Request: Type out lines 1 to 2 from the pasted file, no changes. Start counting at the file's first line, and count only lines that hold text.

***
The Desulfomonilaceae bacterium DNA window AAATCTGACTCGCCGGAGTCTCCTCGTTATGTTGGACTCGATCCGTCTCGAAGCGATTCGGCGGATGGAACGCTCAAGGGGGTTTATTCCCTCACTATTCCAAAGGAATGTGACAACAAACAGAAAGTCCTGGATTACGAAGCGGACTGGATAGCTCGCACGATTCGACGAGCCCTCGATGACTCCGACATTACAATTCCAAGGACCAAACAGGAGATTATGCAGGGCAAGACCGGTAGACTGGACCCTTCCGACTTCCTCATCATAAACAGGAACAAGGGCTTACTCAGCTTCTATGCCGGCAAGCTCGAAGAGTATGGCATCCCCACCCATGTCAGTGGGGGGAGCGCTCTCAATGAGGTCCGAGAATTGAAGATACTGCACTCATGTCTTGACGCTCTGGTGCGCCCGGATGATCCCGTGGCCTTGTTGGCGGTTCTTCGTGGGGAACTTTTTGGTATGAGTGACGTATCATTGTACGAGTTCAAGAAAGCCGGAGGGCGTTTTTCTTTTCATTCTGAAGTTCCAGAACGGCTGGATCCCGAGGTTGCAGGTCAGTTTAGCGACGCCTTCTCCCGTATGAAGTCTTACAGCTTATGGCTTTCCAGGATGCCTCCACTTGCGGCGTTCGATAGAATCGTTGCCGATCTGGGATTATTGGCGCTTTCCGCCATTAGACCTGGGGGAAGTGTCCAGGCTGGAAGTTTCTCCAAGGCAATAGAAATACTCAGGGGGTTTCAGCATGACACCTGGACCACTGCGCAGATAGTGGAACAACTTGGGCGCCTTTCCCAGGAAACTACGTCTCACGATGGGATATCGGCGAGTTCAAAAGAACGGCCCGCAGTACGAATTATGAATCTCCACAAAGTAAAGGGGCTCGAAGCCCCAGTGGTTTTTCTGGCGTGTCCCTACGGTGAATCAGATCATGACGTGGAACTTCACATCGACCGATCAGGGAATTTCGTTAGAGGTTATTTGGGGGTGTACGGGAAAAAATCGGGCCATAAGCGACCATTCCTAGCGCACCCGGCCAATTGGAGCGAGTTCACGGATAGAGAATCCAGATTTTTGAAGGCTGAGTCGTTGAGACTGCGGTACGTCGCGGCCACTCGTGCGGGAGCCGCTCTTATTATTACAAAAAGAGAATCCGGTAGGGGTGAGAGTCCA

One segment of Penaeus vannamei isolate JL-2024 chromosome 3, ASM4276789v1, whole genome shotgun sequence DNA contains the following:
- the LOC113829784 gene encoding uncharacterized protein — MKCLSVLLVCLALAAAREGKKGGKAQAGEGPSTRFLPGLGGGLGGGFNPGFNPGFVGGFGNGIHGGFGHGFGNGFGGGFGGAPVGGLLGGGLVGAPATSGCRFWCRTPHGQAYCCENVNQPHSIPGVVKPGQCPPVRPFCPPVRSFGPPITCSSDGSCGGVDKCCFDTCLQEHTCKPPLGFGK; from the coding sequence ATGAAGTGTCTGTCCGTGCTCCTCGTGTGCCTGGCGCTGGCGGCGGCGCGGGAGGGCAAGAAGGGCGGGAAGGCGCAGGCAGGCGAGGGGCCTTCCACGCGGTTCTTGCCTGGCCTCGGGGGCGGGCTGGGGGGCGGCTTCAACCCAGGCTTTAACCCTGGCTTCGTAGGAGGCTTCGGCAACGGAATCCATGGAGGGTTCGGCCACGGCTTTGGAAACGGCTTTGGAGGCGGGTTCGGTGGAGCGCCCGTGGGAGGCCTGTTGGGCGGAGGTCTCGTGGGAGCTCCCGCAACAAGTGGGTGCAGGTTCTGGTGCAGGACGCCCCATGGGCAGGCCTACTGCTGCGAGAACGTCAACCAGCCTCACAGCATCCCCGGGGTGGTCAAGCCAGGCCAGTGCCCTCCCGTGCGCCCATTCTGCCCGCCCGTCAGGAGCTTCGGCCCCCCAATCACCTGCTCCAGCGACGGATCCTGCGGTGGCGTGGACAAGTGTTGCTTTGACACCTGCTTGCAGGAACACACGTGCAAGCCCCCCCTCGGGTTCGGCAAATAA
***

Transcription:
The Desulfomonilaceae bacterium DNA window AAATCTGACTCGCCGGAGTCTCCTCGTTATGTTGGACTCGATCCGTCTCGAAGCGATTCGGCGGATGGAACGCTCAAGGGGGTTTATTCCCTCACTATTCCAAAGGAATGTGACAACAAACAGAAAGTCCTGGATTACGAAGCGGACTGGATAGCTCGCACGATTCGACGAGCCCTCGATGACTCCGACATTACAATTCCAAGGACCAAACAGGAGATTATGCAGGGCAAGACCGGTAGACTGGACCCTTCCGACTTCCTCATCATAAACAGGAACAAGGGCTTACTCAGCTTCTATGCCGGCAAGCTCGAAGAGTATGGCATCCCCACCCATGTCAGTGGGGGGAGCGCTCTCAATGAGGTCCGAGAATTGAAGATACTGCACTCATGTCTTGACGCTCTGGTGCGCCCGGATGATCCCGTGGCCTTGTTGGCGGTTCTTCGTGGGGAACTTTTTGGTATGAGTGACGTATCATTGTACGAGTTCAAGAAAGCCGGAGGGCGTTTTTCTTTTCATTCTGAAGTTCCAGAACGGCTGGATCCCGAGGTTGCAGGTCAGTTTAGCGACGCCTTCTCCCGTATGAAGTCTTACAGCTTATGGCTTTCCAGGATGCCTCCACTTGCGGCGTTCGATAGAATCGTTGCCGATCTGGGATTATTGGCGCTTTCCGCCATTAGACCTGGGGGAAGTGTCCAGGCTGGAAGTTTCTCCAAGGCAATAGAAATACTCAGGGGGTTTCAGCATGACACCTGGACCACTGCGCAGATAGTGGAACAACTTGGGCGCCTTTCCCAGGAAACTACGTCTCACGATGGGATATCGGCGAGTTCAAAAGAACGGCCCGCAGTACGAATTATGAATCTCCACAAAGTAAAGGGGCTCGAAGCCCCAGTGGTTTTTCTGGCGTGTCCCTACGGTGAATCAGATCATGACGTGGAACTTCACATCGACCGATCAGGGAATTTCGTTAGAGGTTATTTGGGGGTGTACGGGAAAAAATCGGGCCATAAGCGACCATTCCTAGCGCACCCGGCCAATTGGAGCGAGTTCACGGATAGAGAATCCAGATTTTTGAAGGCTGAGTCGTTGAGACTGCGGTACGTCGCGGCCACTCGTGCGGGAGCCGCTCTTATTATTACAAAAAGAGAATCCGGTAGGGGTGAGAGTCCA

One segment of Penaeus vannamei isolate JL-2024 chromosome 3, ASM4276789v1, whole genome shotgun sequence DNA contains the following: